It has no simple pattern.The Presiding Officer started proceedings [given her confusion, thank goodness there was no “routine” cognitive screening as mandated by Healthcare Improvement Scotland!] The Minister for Sport, Health Improvement and Mental Health, Jamie Hepburn, MSP, led off the debate on mental health: The debate began. 18 MSPs in a mostly empty parliamentary chamber. My mind turned to a visit to the parliament five years before with my daughter’s primary school class. That was a day of lots of lively minds.Jamie Hepburn’s address was followed by much parliamentary comment about stigma. Stigma is a subject that I have written about and made films. My understanding is that stigma is experienced by the person. It is not a simply entity. I read all the time. My reading reminds me of how little I know. I share C. P. Snow’s concern. As a graduate in both Arts and Sciences I have experienced very different cultures. I am not sure how healthy such separation is.As a critical mind I sometimes feel alone. However I do feel reassured that I seem to be on the same page as Kenneth Calman and Sir Harry Burns. I agree with Kenneth Calman. Though I would insist that experience also matters. We are perhaps taught from an early age to appreciate arts and sciences as entirely separate. History is also taught in separation. The “pattern” that I am attempting to present has strayed from the parliamentary debate. Dr Richard Simpson, in his reply to the Cabinet Minister, outlined his concern about the “divide” between body and mind. The above was written by John Logie Baird in his diary at the time that he demonstrated television. I welcomed Dr Simpson’s speech: Dr Simpson is aware of my view that I feel that informed consent to cognitive assessment is important [the above written by an elderly patient recently] . Dr Simpson said to parliament: My concern here is that our elders will find that they have no choice in such assessments. I am interested in ethics. For me this means listening to experience. The above was part of the contribution by John Mason, MSP, to the mental health debate. A contribution that I welcomed. Whilst I do worry about “target” dominated healthcare, the following findings did concern me: Over regulation is a worry for me. We may find a day when professionalism is out-weighted by regulation. Below is an imbalance that I find concerning. Is this the real basis of loss of parity?My closing thought on the mental health debate: I am of the view that Scotland, in its approach to mental wellbeing, needs to embrace a more pluralistic outlook: an outlook that includes those with lived experience, critical minds and the medical humanities.END [with a young doctor] and “patients who don’t quite fit the patterns”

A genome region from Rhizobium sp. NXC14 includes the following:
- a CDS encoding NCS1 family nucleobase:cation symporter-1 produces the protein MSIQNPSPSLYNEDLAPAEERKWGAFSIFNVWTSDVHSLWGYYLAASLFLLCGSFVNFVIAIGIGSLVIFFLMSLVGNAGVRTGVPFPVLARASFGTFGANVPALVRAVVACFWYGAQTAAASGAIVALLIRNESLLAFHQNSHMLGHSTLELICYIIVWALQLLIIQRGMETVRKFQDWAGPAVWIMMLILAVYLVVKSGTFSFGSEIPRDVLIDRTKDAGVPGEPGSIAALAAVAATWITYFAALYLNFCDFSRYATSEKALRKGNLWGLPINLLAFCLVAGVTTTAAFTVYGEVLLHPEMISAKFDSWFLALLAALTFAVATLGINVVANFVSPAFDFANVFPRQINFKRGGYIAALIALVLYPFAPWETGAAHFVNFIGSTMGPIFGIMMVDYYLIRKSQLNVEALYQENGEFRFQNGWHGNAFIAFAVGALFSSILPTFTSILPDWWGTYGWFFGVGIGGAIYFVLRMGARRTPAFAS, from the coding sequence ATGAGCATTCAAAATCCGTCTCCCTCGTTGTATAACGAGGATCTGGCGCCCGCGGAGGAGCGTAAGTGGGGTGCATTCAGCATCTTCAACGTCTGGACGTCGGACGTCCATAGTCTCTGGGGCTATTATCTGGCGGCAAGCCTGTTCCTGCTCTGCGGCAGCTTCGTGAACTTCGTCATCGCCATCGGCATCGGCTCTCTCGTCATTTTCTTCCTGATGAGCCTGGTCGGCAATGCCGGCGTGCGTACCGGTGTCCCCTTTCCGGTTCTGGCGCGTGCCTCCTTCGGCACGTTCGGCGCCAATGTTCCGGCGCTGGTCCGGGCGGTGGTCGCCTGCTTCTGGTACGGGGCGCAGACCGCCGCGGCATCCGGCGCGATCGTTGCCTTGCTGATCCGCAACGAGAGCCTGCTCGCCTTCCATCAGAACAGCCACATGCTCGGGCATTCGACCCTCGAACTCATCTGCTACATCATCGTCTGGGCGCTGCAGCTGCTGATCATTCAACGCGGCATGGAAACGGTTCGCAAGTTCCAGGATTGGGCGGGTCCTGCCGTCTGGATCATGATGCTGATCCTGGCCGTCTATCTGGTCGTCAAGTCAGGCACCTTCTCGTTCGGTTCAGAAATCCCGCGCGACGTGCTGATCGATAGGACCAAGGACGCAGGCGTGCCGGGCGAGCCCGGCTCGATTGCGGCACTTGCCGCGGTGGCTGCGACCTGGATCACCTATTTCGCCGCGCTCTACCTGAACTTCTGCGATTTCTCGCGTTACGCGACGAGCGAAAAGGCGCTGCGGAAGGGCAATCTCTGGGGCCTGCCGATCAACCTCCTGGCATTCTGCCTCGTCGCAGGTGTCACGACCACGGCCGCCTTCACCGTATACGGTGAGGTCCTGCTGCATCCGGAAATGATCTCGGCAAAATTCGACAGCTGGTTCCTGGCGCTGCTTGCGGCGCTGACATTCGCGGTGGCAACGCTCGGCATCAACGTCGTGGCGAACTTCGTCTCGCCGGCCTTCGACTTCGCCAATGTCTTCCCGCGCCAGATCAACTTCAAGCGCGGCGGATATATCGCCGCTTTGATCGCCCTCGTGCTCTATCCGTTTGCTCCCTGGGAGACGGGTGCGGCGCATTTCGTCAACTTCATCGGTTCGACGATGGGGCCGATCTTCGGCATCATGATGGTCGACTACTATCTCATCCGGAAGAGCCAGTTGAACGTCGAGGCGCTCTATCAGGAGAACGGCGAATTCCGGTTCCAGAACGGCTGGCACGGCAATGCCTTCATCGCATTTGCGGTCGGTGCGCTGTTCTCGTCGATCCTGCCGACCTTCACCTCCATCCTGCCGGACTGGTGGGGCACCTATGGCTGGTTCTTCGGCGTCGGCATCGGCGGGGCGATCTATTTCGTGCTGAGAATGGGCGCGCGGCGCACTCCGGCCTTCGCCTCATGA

For the first time in 13 years I attended a job interview. I had feedback after my interview which indicated that the panel had felt I was “too personal” in my manner and that the panel had wanted me to be more emphatic: to give crystallised answers to the complex questions asked.